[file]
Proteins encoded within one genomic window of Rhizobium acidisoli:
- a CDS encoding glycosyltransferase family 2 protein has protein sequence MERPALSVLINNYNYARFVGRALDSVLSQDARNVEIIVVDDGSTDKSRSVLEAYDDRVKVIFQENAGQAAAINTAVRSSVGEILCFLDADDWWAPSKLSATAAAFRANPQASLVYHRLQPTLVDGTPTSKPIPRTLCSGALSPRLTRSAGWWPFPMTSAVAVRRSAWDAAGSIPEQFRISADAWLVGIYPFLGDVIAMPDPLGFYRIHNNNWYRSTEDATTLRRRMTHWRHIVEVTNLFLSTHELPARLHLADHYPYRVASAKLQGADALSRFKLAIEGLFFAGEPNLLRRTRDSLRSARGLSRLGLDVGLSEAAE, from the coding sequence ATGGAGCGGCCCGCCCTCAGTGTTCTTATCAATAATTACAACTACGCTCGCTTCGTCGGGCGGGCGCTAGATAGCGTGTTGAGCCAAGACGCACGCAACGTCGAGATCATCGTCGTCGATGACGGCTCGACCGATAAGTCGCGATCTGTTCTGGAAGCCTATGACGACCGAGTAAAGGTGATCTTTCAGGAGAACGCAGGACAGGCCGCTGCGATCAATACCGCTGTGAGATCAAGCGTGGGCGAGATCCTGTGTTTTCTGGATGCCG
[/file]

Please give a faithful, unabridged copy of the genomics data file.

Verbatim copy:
Proteins encoded within one genomic window of Rhizobium acidisoli:
- a CDS encoding glycosyltransferase family 2 protein has protein sequence MERPALSVLINNYNYARFVGRALDSVLSQDARNVEIIVVDDGSTDKSRSVLEAYDDRVKVIFQENAGQAAAINTAVRSSVGEILCFLDADDWWAPSKLSATAAAFRANPQASLVYHRLQPTLVDGTPTSKPIPRTLCSGALSPRLTRSAGWWPFPMTSAVAVRRSAWDAAGSIPEQFRISADAWLVGIYPFLGDVIAMPDPLGFYRIHNNNWYRSTEDATTLRRRMTHWRHIVEVTNLFLSTHELPARLHLADHYPYRVASAKLQGADALSRFKLAIEGLFFAGEPNLLRRTRDSLRSARGLSRLGLDVGLSEAAE, from the coding sequence ATGGAGCGGCCCGCCCTCAGTGTTCTTATCAATAATTACAACTACGCTCGCTTCGTCGGGCGGGCGCTAGATAGCGTGTTGAGCCAAGACGCACGCAACGTCGAGATCATCGTCGTCGATGACGGCTCGACCGATAAGTCGCGATCTGTTCTGGAAGCCTATGACGACCGAGTAAAGGTGATCTTTCAGGAGAACGCAGGACAGGCCGCTGCGATCAATACCGCTGTGAGATCAAGCGTGGGCGAGATCCTGTGTTTTCTGGATGCCG